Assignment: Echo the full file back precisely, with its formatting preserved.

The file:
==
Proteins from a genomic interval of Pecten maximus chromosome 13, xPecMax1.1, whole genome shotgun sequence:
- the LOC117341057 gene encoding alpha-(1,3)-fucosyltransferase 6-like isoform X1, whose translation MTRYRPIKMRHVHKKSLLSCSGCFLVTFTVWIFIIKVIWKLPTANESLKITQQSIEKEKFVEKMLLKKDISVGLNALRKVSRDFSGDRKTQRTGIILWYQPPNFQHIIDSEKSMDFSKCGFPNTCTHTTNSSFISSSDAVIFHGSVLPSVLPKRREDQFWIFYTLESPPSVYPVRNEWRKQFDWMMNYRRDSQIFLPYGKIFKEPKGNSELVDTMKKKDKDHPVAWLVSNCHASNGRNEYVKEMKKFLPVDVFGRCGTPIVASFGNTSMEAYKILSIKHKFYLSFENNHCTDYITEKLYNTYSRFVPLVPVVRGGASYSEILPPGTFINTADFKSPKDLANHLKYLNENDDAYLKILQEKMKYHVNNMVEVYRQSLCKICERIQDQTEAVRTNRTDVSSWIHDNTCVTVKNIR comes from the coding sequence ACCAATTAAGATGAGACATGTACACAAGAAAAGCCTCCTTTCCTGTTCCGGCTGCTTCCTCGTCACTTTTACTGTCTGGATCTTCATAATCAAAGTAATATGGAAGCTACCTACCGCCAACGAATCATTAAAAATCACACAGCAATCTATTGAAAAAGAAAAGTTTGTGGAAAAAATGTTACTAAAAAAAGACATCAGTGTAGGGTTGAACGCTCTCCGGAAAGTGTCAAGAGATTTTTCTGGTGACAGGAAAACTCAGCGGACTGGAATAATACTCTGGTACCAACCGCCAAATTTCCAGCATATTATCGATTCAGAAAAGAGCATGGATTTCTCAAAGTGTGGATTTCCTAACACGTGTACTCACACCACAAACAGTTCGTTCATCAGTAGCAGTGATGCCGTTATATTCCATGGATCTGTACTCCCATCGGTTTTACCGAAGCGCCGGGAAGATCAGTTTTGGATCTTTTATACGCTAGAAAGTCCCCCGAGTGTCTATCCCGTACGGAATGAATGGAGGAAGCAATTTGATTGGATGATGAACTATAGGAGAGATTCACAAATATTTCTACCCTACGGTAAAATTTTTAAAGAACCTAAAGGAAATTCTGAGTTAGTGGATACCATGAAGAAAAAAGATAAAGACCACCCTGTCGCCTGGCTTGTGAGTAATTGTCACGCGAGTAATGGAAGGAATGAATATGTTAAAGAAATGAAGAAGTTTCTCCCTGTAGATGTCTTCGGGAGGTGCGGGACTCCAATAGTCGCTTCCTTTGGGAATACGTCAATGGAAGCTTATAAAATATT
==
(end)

Proteins from a genomic interval of Pecten maximus chromosome 13, xPecMax1.1, whole genome shotgun sequence:
- the LOC117341057 gene encoding alpha-(1,3)-fucosyltransferase 6-like isoform X1, whose translation MTRYRPIKMRHVHKKSLLSCSGCFLVTFTVWIFIIKVIWKLPTANESLKITQQSIEKEKFVEKMLLKKDISVGLNALRKVSRDFSGDRKTQRTGIILWYQPPNFQHIIDSEKSMDFSKCGFPNTCTHTTNSSFISSSDAVIFHGSVLPSVLPKRREDQFWIFYTLESPPSVYPVRNEWRKQFDWMMNYRRDSQIFLPYGKIFKEPKGNSELVDTMKKKDKDHPVAWLVSNCHASNGRNEYVKEMKKFLPVDVFGRCGTPIVASFGNTSMEAYKILSIKHKFYLSFENNHCTDYITEKLYNTYSRFVPLVPVVRGGASYSEILPPGTFINTADFKSPKDLANHLKYLNENDDAYLKILQEKMKYHVNNMVEVYRQSLCKICERIQDQTEAVRTNRTDVSSWIHDNTCVTVKNIR comes from the coding sequence ACCAATTAAGATGAGACATGTACACAAGAAAAGCCTCCTTTCCTGTTCCGGCTGCTTCCTCGTCACTTTTACTGTCTGGATCTTCATAATCAAAGTAATATGGAAGCTACCTACCGCCAACGAATCATTAAAAATCACACAGCAATCTATTGAAAAAGAAAAGTTTGTGGAAAAAATGTTACTAAAAAAAGACATCAGTGTAGGGTTGAACGCTCTCCGGAAAGTGTCAAGAGATTTTTCTGGTGACAGGAAAACTCAGCGGACTGGAATAATACTCTGGTACCAACCGCCAAATTTCCAGCATATTATCGATTCAGAAAAGAGCATGGATTTCTCAAAGTGTGGATTTCCTAACACGTGTACTCACACCACAAACAGTTCGTTCATCAGTAGCAGTGATGCCGTTATATTCCATGGATCTGTACTCCCATCGGTTTTACCGAAGCGCCGGGAAGATCAGTTTTGGATCTTTTATACGCTAGAAAGTCCCCCGAGTGTCTATCCCGTACGGAATGAATGGAGGAAGCAATTTGATTGGATGATGAACTATAGGAGAGATTCACAAATATTTCTACCCTACGGTAAAATTTTTAAAGAACCTAAAGGAAATTCTGAGTTAGTGGATACCATGAAGAAAAAAGATAAAGACCACCCTGTCGCCTGGCTTGTGAGTAATTGTCACGCGAGTAATGGAAGGAATGAATATGTTAAAGAAATGAAGAAGTTTCTCCCTGTAGATGTCTTCGGGAGGTGCGGGACTCCAATAGTCGCTTCCTTTGGGAATACGTCAATGGAAGCTTATAAAATATT